First, when many papers are published within a short period of time, scholars are forced to resort to heuristics to make continued sense of the field. Rather than encountering and considering intriguing new ideas each on their own merits, cognitively overloaded reviewers and readers process new work only in relationship to existing exemplars. A novel idea that does not fit within extant schemas will be less likely to be published, read, or cited. Faced with this dynamic, authors are pushed to frame their work firmly in relationship to well-known papers, which serve as “intellectual badges” identifying how the new work is to be understood, and discouraged from working on too-novel ideas that cannot be easily related to existing canon. The probabilities of a breakthrough novel idea being produced, published, and widely read all decline, and indeed, the publication of each new paper adds disproportionately to the citations for the already most-cited papers.

Second, if the arrival rate of new ideas is too fast, competition among new ideas may prevent any of the new ideas from becoming known and accepted field wide.

Supposing they are correct, it’s not totally clear what to do. At the biggest level we could fund fewer researchers in large fields, or push more fields to be like economics, where the quality of each researcher’s publications is valued much more than the quantity. But what can an individual researcher do differently? One idea is “boutique science” or “hipster science”, trying to find the smallest or newest field you could reasonably attach yourself to.

Another idea is that the role of generalists and synthesizers is becoming more valuable, as Tyler Cowen often says and David Esptein applies to science in his book Range. When papers are coming out faster than anyone can read, we need more people to sift through them and explain which few are actually important and which are forgettable or wrong. There are lots of ways to do this- review articles, meta-analysis, replication at scale, and of course blogs. But the junk pile is going to keep growing, so we’ll need new and better ways of finding the hidden gems.

Recession or not, the biggest GDP political football is 3 months away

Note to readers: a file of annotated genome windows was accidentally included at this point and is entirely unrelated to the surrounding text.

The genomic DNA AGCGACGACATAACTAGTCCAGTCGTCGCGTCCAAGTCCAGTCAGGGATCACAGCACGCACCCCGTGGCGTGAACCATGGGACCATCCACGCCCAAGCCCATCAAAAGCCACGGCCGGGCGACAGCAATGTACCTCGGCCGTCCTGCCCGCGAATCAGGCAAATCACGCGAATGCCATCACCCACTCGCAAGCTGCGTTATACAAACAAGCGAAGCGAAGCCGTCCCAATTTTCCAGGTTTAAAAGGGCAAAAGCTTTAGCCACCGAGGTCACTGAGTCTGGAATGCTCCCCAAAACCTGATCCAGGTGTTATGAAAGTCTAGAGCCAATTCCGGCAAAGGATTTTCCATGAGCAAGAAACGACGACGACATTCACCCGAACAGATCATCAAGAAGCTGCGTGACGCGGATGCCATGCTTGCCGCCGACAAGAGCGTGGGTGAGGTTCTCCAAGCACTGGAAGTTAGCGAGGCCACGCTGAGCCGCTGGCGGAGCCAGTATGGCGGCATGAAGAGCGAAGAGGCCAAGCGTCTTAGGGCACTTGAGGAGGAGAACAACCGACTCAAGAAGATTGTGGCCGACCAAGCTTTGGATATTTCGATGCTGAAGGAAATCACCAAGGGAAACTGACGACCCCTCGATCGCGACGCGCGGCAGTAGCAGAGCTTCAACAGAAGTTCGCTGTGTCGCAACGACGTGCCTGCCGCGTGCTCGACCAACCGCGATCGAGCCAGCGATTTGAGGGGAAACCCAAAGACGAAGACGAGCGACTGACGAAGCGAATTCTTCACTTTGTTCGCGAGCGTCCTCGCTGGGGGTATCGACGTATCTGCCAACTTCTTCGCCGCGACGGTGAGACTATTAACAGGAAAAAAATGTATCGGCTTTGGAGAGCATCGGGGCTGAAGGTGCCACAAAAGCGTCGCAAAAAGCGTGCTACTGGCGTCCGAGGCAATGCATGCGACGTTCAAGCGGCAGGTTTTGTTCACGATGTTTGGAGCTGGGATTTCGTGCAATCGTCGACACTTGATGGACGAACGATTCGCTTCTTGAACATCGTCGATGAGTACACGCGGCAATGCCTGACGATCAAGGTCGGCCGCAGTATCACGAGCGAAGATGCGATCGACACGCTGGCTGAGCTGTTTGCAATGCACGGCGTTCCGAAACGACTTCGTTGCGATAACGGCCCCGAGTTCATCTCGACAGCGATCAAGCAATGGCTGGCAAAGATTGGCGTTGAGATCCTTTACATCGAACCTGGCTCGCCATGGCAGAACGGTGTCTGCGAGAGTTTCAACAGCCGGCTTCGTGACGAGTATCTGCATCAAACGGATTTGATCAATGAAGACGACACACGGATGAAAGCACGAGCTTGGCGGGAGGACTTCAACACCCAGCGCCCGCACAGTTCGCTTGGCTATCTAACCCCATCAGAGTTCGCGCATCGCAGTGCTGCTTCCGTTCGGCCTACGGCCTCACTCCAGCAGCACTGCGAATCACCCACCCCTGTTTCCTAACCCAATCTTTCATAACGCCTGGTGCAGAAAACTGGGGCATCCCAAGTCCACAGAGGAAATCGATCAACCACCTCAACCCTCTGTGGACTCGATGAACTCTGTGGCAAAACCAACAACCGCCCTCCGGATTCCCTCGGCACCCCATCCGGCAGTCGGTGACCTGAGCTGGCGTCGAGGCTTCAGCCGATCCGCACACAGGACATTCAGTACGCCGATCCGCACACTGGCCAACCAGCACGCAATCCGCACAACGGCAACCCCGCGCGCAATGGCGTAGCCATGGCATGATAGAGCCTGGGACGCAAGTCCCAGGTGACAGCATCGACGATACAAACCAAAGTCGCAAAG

US GDP fell for the second straight quarter according to statistics released this week by the Bureau of Economic Analysis. This means that by one common definition we’re now in a recession, which has ignited a debate about whether “two consecutive quarters of negative GDP growth” is the best definition (as opposed to ‘when the NBER says there’s one’, like I generally teach and Jeremy argued for here, or something else).

Naturally this debate has political overtones, since the party in power would be blamed for a recession, so we’ve seen the White House CEA argue that we’re not in a recession, many on the other side argue that we are, and plentiful hypocrisy from people who should know better.

But in political terms, the fight over the binary “are we in a recession” call won’t be the big economic factor in November’s elections- that will be inflation and GDP, especially 3rd quarter GDP. One of the oldest and best predictors of US elections is the Fair Model, which uses inflation and the number of recent “strong growth quarters”. Fair’s update following the recent Q2 GDP announcement states:

the predicted vote share for the Democrats is 46.70, which compares to 48.99 in October. The smaller predicted vote share for the Democrats is due to two fewer strong growth quarters and slightly higher inflation

By Election Day we’ll have 3 more months of economic data making it clear whether inflation is getting under control and whether economic activity is picking back up or continuing to decline. Monthly data releases on inflation and unemployment will be closely watched, but the most discussed release will likely be third quarter GDP. It will summarize 3 months instead of just one, it will be of huge relevance to the debate over how severe the recession is or whether we’re even in one, and it will likely be released less than two weeks before election day. The NBER almost certainly won’t weigh in by then; they tend to take over a year to date recessions, not adjudicate debates in real time.

So when BEA does release their Q3 GDP estimate in late October, what will it say? Markets currently estimate at least a 75% chance it will be positive (they had estimated a 36% chance of positive Q2 GDP just before the latest announcement). That sounds high to me, the yield curve is still inverted and I bet investment will continue to drag, but forecasting exact GDP numbers is hard. Its a much easier bet that whatever the number turns out to be will loom large in political debates just before the elections. Perhaps we’ll get the Q3 GDP growth number that would make for the most chaotic debate: 0.0%.